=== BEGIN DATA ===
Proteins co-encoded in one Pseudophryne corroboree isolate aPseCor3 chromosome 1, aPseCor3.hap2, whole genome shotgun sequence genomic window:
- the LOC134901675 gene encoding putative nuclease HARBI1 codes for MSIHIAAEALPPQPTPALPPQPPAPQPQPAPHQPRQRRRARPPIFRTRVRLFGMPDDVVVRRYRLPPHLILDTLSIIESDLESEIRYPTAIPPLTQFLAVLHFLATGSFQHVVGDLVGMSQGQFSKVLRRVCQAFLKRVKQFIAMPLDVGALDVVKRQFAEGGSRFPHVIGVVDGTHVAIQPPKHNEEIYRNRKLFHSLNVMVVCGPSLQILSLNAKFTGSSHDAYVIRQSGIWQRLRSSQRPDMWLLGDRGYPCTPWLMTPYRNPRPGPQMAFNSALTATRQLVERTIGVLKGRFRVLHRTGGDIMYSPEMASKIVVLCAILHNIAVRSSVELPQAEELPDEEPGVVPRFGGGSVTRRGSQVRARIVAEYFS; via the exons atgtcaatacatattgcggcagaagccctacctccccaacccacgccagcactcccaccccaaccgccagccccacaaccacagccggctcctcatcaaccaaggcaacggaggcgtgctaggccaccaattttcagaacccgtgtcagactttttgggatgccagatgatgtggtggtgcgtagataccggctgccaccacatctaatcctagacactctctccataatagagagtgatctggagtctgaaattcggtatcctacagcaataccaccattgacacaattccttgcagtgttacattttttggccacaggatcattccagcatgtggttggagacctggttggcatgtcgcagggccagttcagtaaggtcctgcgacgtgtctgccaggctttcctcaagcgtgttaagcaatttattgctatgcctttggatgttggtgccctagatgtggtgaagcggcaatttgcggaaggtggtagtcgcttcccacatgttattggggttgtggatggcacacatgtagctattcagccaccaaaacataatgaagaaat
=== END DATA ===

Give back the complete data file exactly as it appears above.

Proteins co-encoded in one Pseudophryne corroboree isolate aPseCor3 chromosome 1, aPseCor3.hap2, whole genome shotgun sequence genomic window:
- the LOC134901675 gene encoding putative nuclease HARBI1 codes for MSIHIAAEALPPQPTPALPPQPPAPQPQPAPHQPRQRRRARPPIFRTRVRLFGMPDDVVVRRYRLPPHLILDTLSIIESDLESEIRYPTAIPPLTQFLAVLHFLATGSFQHVVGDLVGMSQGQFSKVLRRVCQAFLKRVKQFIAMPLDVGALDVVKRQFAEGGSRFPHVIGVVDGTHVAIQPPKHNEEIYRNRKLFHSLNVMVVCGPSLQILSLNAKFTGSSHDAYVIRQSGIWQRLRSSQRPDMWLLGDRGYPCTPWLMTPYRNPRPGPQMAFNSALTATRQLVERTIGVLKGRFRVLHRTGGDIMYSPEMASKIVVLCAILHNIAVRSSVELPQAEELPDEEPGVVPRFGGGSVTRRGSQVRARIVAEYFS; via the exons atgtcaatacatattgcggcagaagccctacctccccaacccacgccagcactcccaccccaaccgccagccccacaaccacagccggctcctcatcaaccaaggcaacggaggcgtgctaggccaccaattttcagaacccgtgtcagactttttgggatgccagatgatgtggtggtgcgtagataccggctgccaccacatctaatcctagacactctctccataatagagagtgatctggagtctgaaattcggtatcctacagcaataccaccattgacacaattccttgcagtgttacattttttggccacaggatcattccagcatgtggttggagacctggttggcatgtcgcagggccagttcagtaaggtcctgcgacgtgtctgccaggctttcctcaagcgtgttaagcaatttattgctatgcctttggatgttggtgccctagatgtggtgaagcggcaatttgcggaaggtggtagtcgcttcccacatgttattggggttgtggatggcacacatgtagctattcagccaccaaaacataatgaagaaat